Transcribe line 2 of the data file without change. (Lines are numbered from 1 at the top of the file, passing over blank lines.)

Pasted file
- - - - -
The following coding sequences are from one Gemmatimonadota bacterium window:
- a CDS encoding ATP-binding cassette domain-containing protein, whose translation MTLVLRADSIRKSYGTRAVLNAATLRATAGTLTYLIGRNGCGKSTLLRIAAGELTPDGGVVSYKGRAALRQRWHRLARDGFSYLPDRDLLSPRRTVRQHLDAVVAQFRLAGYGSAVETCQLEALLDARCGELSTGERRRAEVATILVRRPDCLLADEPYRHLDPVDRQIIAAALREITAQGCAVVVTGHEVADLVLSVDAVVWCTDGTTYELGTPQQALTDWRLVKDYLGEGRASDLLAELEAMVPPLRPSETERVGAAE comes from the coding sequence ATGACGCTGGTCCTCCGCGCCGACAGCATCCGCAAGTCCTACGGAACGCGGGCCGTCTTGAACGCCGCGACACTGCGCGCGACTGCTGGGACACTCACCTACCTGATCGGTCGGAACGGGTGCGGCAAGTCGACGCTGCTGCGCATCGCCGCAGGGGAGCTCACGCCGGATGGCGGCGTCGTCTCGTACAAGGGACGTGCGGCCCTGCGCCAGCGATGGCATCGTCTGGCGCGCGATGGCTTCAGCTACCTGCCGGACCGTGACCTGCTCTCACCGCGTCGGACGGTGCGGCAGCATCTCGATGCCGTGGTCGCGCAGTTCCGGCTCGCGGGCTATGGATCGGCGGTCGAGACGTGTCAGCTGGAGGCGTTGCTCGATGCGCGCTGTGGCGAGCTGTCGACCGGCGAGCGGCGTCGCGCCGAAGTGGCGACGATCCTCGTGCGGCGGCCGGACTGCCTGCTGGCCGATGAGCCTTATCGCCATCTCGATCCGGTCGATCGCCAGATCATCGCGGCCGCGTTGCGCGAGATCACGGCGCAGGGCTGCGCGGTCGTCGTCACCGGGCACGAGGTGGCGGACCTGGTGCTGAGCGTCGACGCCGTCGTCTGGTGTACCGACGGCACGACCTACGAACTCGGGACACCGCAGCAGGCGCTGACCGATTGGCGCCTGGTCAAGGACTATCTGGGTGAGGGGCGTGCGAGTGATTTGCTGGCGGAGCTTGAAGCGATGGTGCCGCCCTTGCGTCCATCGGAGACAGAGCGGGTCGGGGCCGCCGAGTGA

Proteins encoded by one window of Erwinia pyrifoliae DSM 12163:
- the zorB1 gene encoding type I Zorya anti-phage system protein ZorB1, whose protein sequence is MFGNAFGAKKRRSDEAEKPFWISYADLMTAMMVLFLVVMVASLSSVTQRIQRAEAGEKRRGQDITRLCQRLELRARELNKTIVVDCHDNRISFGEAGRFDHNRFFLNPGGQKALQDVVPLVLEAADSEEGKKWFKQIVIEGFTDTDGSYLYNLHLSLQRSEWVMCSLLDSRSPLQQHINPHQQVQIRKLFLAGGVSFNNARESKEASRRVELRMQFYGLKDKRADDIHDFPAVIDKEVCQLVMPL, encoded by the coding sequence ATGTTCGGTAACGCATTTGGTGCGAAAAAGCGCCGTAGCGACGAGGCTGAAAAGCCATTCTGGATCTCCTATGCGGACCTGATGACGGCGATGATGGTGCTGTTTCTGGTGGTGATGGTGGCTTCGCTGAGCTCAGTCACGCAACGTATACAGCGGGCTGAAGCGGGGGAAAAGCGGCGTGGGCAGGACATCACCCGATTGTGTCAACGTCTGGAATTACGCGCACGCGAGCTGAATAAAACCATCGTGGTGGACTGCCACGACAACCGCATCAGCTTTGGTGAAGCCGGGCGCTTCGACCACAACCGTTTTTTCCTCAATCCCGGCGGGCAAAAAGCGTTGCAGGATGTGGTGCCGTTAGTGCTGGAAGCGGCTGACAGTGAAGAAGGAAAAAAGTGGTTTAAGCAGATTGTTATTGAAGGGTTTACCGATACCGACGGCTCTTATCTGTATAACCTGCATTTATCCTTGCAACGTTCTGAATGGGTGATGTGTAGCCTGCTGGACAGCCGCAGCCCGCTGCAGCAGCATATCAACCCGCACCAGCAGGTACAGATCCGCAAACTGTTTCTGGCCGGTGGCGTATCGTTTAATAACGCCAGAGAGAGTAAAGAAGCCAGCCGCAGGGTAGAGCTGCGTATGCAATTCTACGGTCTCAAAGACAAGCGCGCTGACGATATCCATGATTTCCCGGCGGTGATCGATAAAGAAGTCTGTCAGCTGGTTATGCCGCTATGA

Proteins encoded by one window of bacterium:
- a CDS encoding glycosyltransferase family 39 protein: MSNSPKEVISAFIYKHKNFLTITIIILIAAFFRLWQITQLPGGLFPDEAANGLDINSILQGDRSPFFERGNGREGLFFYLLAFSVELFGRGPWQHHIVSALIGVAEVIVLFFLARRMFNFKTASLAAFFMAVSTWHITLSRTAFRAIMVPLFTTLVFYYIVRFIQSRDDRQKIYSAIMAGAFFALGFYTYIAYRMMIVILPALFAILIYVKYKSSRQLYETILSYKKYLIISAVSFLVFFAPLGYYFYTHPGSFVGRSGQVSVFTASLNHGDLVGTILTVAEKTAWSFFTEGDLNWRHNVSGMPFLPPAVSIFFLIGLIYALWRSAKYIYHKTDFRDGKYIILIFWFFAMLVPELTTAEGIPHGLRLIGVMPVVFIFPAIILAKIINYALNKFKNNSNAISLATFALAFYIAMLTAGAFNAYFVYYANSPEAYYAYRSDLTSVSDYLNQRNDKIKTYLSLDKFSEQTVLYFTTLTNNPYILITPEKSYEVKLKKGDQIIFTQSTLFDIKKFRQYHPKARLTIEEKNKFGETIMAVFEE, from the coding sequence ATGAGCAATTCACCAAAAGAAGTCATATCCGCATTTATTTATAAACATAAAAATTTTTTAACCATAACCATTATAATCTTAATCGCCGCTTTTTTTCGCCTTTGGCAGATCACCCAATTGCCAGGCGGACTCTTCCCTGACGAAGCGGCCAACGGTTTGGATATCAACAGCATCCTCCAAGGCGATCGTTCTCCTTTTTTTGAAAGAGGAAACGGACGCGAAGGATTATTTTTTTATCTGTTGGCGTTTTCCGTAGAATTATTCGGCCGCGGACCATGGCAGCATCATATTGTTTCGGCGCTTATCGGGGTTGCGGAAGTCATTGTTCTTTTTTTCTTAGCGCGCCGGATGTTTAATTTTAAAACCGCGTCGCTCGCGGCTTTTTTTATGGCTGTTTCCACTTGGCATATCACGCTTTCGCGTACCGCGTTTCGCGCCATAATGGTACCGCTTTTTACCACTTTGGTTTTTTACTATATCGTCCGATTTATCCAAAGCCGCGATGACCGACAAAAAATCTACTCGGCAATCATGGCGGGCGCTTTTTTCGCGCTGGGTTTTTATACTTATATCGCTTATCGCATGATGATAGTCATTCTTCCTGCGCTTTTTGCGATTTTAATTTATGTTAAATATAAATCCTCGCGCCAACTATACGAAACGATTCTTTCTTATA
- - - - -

- a CDS encoding ATP-binding cassette domain-containing protein, whose translation MTLVLRADSIRKSYGTRAVLNAATLRATAGTLTYLIGRNGCGKSTLLRIAAGELTPDGGVVSYKGRAALRQRWHRLARDGFSYLPDRDLLSPRRTVRQHLDAVVAQFRLAGYGSAVETCQLEALLDARCGELSTGERRRAEVATILVRRPDCLLADEPYRHLDPVDRQIIAAALREITAQGCAVVVTGHEVADLVLSVDAVVWCTDGTTYELGTPQQALTDWRLVKDYLGEGRASDLLAELEAMVPPLRPSETERVGAAE comes from the coding sequence ATGACGCTGGTCCTCCGCGCCGACAGCATCCGCAAGTCCTACGGAACGCGGGCCGTCTTGAACGCCGCGACACTGCGCGCGACTGCTGGGACACTCACCTACCTGATCGGTCGGAACGGGTGCGGCAAGTCGACGCTGCTGCGCATCGCCGCAGGGGAGCTCACGCCGGATGGCGGCGTCGTCTCGTACAAGGGACGTGCGGCCCTGCGCCAGCGATGGCATCGTCTGGCGCGCGATGGCTTCAGCTACCTGCCGGACCGTGACCTGCTCTCACCGCGTCGGACGGTGCGGCAGCATCTCGATGCCGTGGTCGCGCAGTTCCGGCTCGCGGGCTATGGATCGGCGGTCGAGACGTGTCAGCTGGAGGCGTTGCTCGATGCGCGCTGTGGCGAGCTGTCGACCGGCGAGCGGCGTCGCGCCGAAGTGGCGACGATCCTCGTGCGGCGGCCGGACTGCCTGCTGGCCGATGAGCCTTATCGCCATCTCGATCCGGTCGATCGCCAGATCATCGCGGCCGCGTTGCGCGAGATCACGGCGCAGGGCTGCGCGGTCGTCGTCACCGGGCACGAGGTGGCGGACCTGGTGCTGAGCGTCGACGCCGTCGTCTGGTGTACCGACGGCACGACCTACGAACTCGGGACACCGCAGCAGGCGCTGACCGATTGGCGCCTGGTCAAGGACTATCTGGGTGAGGGGCGTGCGAGTGATTTGCTGGCGGAGCTTGAAGCGATGGTGCCGCCCTTGCGTCCATCGGAGACAGAGCGGGTCGGGGCCGCCGAGTGA